How 'Dallas' pieced together J.R. Ewing's final scene
On March 4, 2013, Dallas fans once again found themselves asking, “Who shot J.R.?” But this time, they knew he wouldn’t survive. How did exec producers Cynthia Cidre and Michael R. Robin orchestrate J.R. Ewing’s final scene without their beloved star, the late Larry Hagman? How did they decide to alter the show’s iconic theme song for the following episode to honor both the character and the actor? They revealed all to EW.com last winter. Revisit the conversation below.
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ENTERTAINMENT WEEKLY: What was the actual last scene that Larry Hagman shot?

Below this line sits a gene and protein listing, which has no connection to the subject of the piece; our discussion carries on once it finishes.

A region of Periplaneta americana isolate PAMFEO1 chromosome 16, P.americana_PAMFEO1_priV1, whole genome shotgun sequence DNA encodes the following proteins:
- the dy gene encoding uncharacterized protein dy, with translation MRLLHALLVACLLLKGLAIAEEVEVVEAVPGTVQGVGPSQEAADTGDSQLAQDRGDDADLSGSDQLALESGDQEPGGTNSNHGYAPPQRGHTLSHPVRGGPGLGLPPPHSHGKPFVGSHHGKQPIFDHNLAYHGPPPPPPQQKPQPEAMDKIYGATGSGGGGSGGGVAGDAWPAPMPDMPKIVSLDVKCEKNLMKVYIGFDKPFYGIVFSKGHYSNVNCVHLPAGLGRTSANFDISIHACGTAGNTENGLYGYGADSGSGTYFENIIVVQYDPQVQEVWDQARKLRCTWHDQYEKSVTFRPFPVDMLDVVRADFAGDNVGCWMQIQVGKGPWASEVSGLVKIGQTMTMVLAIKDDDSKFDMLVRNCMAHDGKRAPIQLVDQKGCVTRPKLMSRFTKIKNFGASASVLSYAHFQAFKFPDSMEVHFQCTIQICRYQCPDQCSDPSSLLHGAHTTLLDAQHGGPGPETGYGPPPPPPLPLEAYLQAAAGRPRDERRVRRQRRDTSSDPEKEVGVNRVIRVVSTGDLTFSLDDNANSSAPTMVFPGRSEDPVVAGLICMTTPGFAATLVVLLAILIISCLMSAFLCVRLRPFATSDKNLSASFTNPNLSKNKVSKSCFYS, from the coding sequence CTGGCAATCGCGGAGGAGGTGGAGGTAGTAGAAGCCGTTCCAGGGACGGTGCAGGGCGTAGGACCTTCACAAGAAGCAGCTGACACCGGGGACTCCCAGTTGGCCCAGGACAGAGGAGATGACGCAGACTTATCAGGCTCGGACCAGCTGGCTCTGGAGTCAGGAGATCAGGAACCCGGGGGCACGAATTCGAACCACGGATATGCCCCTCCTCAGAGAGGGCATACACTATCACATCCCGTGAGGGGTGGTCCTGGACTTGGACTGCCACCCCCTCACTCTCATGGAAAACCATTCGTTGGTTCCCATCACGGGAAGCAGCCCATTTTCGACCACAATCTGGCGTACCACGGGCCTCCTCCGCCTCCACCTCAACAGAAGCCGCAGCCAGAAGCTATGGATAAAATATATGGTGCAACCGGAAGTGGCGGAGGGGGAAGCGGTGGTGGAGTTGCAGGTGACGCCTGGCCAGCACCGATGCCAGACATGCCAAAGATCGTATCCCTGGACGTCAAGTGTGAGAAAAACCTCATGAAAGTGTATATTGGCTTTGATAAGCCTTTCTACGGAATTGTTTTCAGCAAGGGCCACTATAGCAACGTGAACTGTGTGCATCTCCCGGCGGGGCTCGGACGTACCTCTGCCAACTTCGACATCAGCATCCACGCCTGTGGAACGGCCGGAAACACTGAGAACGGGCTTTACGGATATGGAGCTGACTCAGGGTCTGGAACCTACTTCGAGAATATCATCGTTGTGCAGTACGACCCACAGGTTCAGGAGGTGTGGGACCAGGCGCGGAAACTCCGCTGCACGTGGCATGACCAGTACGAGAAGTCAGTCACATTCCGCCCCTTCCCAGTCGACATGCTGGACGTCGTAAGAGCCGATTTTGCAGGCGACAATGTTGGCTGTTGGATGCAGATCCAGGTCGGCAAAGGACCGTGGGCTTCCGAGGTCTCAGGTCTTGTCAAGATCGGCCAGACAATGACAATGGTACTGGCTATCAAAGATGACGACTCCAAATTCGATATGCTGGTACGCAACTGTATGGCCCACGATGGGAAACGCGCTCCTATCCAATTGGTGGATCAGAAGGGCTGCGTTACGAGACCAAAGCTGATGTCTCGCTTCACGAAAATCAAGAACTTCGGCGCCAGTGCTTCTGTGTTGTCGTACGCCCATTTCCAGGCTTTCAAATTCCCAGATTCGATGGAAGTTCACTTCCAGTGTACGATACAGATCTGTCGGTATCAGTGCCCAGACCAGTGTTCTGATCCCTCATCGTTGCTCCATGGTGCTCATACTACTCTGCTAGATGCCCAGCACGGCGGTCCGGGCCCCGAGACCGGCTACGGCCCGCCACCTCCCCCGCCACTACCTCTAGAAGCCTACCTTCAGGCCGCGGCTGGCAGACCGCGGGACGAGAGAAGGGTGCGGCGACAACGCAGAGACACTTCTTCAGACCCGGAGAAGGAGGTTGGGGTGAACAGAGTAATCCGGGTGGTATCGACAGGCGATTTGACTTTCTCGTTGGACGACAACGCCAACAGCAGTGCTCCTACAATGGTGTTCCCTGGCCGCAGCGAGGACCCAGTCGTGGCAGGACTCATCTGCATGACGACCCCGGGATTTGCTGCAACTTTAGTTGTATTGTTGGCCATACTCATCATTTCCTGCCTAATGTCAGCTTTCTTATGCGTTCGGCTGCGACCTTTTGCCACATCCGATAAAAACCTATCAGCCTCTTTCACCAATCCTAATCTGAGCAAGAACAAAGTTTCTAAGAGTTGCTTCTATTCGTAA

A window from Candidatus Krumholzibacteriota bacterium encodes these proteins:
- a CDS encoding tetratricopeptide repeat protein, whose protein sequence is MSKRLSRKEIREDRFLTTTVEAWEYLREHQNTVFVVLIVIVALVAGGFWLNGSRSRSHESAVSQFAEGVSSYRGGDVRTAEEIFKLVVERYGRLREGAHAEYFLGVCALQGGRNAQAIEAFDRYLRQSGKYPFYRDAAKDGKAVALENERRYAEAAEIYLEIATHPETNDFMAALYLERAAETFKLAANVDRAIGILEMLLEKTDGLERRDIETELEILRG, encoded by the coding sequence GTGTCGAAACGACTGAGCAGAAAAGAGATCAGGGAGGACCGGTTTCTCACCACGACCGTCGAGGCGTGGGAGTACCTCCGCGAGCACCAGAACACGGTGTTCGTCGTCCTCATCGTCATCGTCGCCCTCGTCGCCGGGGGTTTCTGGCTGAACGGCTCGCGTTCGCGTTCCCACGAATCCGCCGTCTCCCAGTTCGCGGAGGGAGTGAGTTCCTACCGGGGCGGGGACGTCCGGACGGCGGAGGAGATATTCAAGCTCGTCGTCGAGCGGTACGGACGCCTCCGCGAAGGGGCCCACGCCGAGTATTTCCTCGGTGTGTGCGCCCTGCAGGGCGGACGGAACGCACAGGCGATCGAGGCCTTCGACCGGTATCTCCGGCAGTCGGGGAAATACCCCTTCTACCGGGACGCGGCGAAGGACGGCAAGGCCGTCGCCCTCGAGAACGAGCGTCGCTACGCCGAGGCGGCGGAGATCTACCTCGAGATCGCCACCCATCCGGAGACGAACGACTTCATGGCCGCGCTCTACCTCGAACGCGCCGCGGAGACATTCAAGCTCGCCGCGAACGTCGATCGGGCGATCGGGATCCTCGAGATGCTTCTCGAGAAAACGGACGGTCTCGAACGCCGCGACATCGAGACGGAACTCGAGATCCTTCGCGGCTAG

Michael R. Robin: The last scene that Larry shot was in the [courthouse] bathroom with John Ross [Josh Henderson] in show 5, an episode that Millicent Shelton directed. It’s funny, there was a little sort of extension of the scene from what ended up in the cut, where J.R. walks over and looks in the mirror and he’s having a conversation with Bum [Kevin Page]. In one of the takes, Millicent said “Cut!” and Larry was looking in the mirror and he just said (dreamily), “Larry, I love you.” [They laugh] And the whole crew just broke up. And that was it.
Cynthia Cidre: That was it.
MR: That was the last moment on camera that was photographed of him. And it was a really stunning thing to go back and look at that moment. He was so full of life that day and fantastic. None of us had any sense of what was going to take place, you know, five days later.